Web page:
Hall of Fame receiver Randy Moss dominated opposing defenses for years. Now, it may be time for Moss to take over another part of the NFL.
With Booger McFarland officially out of the “Monday Night Football” job, ESPN needs a new analyst to lend insight on its premier football game.
The best potential replacement for McFarland is already on ESPN’s payroll. Randy Moss is the savior the Worldwide Leader needs on its Monday night coverage.
Randy Moss is one of the greatest receivers in NFL history
Randy Moss’s place in football history speaks for itself. For over a decade, Moss was one of the NFL’s top two receivers and, depending on one’s opinions about Terrell Owens, may have been the league’s top pass-catcher.
A first-round pick of the Minnesota Vikings in 1998, Moss totaled 982 receptions for 15,292 yards and 156 touchdowns in 14 NFL seasons.
Moss earned six Pro Bowl nods and, somehow, only four All-Pro selections. His 23 receiving touchdowns in 2007, his first year with the New England Patriots, remain a single-season NFL record.
Randy Moss entered the Pro Football Hall of Fame in 2018. His son, Thaddeus, is a rookie tight end for the Washington Redskins.
Moss has received rave reviews for his broadcast work at ESPN
Randy Moss joined the long line of NFL players-turned-broadcasters when he retired in 2013. Originally, Moss worked at Fox Sports 1 and contributed to the network’s football coverage.
Moss joined ESPN in 2016 and the move paid off for all parties. Just as he was in the NFL, Moss instantly became a fan favorite for his analysis and charisma.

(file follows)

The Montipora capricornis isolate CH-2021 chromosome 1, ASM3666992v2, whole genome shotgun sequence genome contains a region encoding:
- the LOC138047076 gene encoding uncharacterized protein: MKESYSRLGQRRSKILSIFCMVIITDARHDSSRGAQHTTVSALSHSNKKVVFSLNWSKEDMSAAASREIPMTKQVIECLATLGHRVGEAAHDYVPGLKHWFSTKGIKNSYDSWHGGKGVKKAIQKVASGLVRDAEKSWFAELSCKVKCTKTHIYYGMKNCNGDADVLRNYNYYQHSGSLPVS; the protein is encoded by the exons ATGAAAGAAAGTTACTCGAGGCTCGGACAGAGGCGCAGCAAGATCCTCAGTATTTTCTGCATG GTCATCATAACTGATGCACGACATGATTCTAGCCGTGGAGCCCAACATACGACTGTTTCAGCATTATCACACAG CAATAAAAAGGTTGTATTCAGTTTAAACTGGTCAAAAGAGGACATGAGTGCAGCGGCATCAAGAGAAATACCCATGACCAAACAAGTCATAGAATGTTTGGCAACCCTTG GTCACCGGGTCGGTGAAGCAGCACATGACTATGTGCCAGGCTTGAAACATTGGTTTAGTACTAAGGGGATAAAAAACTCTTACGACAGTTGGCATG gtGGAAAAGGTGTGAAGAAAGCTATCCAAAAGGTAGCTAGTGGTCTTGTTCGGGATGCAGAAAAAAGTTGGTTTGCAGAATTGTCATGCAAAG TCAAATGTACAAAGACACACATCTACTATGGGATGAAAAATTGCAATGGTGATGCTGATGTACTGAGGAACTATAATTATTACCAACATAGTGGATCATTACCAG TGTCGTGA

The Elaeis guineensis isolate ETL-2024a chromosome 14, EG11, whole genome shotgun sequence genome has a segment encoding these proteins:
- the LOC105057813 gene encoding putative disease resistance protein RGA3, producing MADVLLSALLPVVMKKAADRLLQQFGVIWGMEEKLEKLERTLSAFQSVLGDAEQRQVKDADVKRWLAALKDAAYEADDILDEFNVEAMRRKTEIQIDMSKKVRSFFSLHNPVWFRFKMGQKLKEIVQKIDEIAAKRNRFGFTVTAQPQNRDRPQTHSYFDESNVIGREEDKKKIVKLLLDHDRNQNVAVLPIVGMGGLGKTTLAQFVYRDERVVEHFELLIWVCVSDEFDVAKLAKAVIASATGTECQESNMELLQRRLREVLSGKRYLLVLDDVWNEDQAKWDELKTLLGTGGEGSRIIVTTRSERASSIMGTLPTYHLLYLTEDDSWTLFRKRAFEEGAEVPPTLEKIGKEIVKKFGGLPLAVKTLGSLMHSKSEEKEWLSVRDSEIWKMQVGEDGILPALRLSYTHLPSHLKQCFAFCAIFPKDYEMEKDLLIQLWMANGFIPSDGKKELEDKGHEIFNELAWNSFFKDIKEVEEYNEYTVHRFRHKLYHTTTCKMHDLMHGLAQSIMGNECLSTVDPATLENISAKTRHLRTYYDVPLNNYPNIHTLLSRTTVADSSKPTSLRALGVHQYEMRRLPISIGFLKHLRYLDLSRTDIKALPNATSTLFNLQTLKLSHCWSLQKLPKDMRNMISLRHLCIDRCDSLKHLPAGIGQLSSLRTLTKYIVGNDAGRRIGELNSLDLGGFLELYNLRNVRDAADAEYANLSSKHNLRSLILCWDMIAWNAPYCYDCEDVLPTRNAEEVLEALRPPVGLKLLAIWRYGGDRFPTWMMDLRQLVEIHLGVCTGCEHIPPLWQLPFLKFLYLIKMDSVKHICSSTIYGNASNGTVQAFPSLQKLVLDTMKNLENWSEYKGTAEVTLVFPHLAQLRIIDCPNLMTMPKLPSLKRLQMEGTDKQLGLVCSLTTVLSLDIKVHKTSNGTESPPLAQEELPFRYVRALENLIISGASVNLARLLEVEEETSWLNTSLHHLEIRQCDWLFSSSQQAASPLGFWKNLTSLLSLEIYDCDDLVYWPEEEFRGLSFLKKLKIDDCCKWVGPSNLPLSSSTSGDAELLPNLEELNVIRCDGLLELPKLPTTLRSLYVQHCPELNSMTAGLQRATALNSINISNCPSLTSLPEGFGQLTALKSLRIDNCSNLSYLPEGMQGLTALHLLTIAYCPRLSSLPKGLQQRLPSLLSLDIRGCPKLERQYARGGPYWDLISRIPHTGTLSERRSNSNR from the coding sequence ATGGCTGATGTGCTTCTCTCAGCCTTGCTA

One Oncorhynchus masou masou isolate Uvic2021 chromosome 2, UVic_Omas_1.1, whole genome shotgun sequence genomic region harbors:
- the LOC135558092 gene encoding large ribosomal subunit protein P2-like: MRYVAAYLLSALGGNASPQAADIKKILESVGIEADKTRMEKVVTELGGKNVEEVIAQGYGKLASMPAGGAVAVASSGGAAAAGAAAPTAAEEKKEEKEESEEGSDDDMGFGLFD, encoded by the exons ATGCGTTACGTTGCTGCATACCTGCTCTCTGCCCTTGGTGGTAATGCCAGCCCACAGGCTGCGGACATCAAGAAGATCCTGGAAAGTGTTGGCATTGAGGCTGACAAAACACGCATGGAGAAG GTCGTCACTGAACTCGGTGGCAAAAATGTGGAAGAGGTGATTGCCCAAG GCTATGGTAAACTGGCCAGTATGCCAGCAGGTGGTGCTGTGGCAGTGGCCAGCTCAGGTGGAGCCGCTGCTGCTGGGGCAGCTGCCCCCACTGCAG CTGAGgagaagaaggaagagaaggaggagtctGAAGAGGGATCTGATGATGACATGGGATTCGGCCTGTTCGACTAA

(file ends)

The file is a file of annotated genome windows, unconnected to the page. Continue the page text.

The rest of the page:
Randy Moss has shown impressive chemistry with whoever he’s worked with at ESPN. His weekly segment, “You Got Mossed,” routinely trends on social media when he shows the most impressive and dominant catches across all levels of football.
Randy Moss currently appears on “Sunday NFL Countdown” and “Monday Night Countdown.” With football season three months away, ESPN needs to consider a new — and more prominent — home for the Hall of Fame receiver.
Randy Moss is the perfect broadcast choice for ‘Monday Night Football’
ESPN has tried its best to make the “Monday Night Football” booth interesting over the years. But there was a reason why the seven-season partnership between Mike Tirico and Jon Gruden was so successful from 2009-15.
Tirico is a seasoned broadcaster who knew how to let Gruden be himself. Football fans still joke on social media about Gruden’s “Spider 2 Y Banana” play call.
Randy Moss fits everything ESPN needs in a “Monday Night Football” analyst. He’s an experienced broadcaster who is familiar with how important Monday night is as both a player and someone who has been involved in pre and post-game coverage.
There wouldn’t be any gimmicks with Moss the way there was with Booger McFarland and the Booger Mobile. Moss doesn’t need to sell himself to fans as an analyst the way Jason Witten did.
Some social media users have suggested ESPN go with non-traditional NFL voices on Monday Night Football, such as Mina Kimes or Katie Nolan. Longtime fans will remember how successful the Rush Limbaugh experiment was in 2003.
There is another simple reason for ESPN to consider Moss for “Monday Night Football.” Moss totaled 98 receptions for 1,167 yards and 18 touchdowns in 20 games on Monday nights, according to Pro-Football-Reference. Moss’ various teams went 12-8 on Mondays.
ESPN cannot afford to get the “Monday Night Football” analyst hire wrong. If the Worldwide Leader doesn’t go with Louis Riddick, ESPN needs to promote Moss to an analyst role if he wants it.